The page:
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      Truckers claim DPS stops are affecting commerce

      Giant 18-wheeler trucks travel the roads of Cameron County daily, transporting raw materials and goods to and from international bridges, the Port of Brownsville and out of the Valley. But those in the trucking business said Wednesday, that it's getting tougher and tougher to make a profit or attract business.

      One major culprit, they said, The Texas Department of Public Safety, which they argue is making excessive traffic stops. "(Truck businesses) don't want to come down here because they feel like they are cornered," said Zeek Silva, a trucking company owner.

      Out-of-state and Mexican investors are afraid to ship their goods through or to Cameron County, Silva said, because they don't want to waste time or pay for hefty citations. Silva adds they are often ludacris.

      "Tires that are supposedly (too thin) - tires are round, sometimes they wear and tear a little bit more in one area," Silva said, "but that doesn't mean the tire is no good. But they'll pick the weakest point and say, 'you're out of service.'"

      Port of Brownsville Director Eddie Campirano adds that some trucking businesses are now implementing premiums for crossing Cameron County, and some are just bypassing it all together, taking their business to Hidalgo county to avoid the DPS stops.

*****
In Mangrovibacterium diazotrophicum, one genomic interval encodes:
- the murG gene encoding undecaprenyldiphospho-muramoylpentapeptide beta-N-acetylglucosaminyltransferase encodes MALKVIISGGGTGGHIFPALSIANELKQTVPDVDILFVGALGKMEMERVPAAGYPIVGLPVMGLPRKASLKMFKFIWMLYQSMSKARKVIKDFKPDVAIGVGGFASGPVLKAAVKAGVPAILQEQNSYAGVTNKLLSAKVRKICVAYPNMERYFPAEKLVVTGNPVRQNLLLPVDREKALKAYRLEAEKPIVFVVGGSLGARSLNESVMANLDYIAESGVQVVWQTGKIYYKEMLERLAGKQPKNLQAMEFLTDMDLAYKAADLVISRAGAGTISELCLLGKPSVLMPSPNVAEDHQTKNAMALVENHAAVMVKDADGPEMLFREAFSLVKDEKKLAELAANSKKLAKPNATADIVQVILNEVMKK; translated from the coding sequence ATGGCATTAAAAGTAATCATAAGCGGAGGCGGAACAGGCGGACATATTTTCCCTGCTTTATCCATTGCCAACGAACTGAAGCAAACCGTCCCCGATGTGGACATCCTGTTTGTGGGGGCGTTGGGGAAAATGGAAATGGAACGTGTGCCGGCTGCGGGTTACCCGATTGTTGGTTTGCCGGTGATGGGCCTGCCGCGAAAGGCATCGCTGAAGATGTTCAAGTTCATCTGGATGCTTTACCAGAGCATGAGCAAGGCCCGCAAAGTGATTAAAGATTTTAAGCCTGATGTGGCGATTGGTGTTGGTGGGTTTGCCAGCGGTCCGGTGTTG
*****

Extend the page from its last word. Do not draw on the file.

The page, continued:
DPS Cpt. Fred Whisenant, in charge of the Commercial Vehicle Enforcement Districts of Cameron County, Hidalgo County and Webb County, understands the commercial impact and is concerned but, but he said, his troopers' priority is safety. Still, he agrees going through an international bridge inspection, only to be stopped a few miles down the road, is not ideal.

      "It is discouraged by me, my personnel shouldn't be doing that," Whisenant said, "but I'm not going to say it doesn't happen. Some travel on the road could cause another issue that would require for it to be re-inspected."

      Whisenant adds that at "Los Tomates" bridge in Brownsville last year, there were over 56,000 violations documented, but less than 1,000 actual citations. However, documented violations to stay on a trucking business record and affect their safety score.

      A stop means valuable time off the travel path, and possibly not getting the products to their destination on time, a risk, Silva said, businesses owners and investors are not willing to take.

      "It's already put some carriers out of business," Silva said.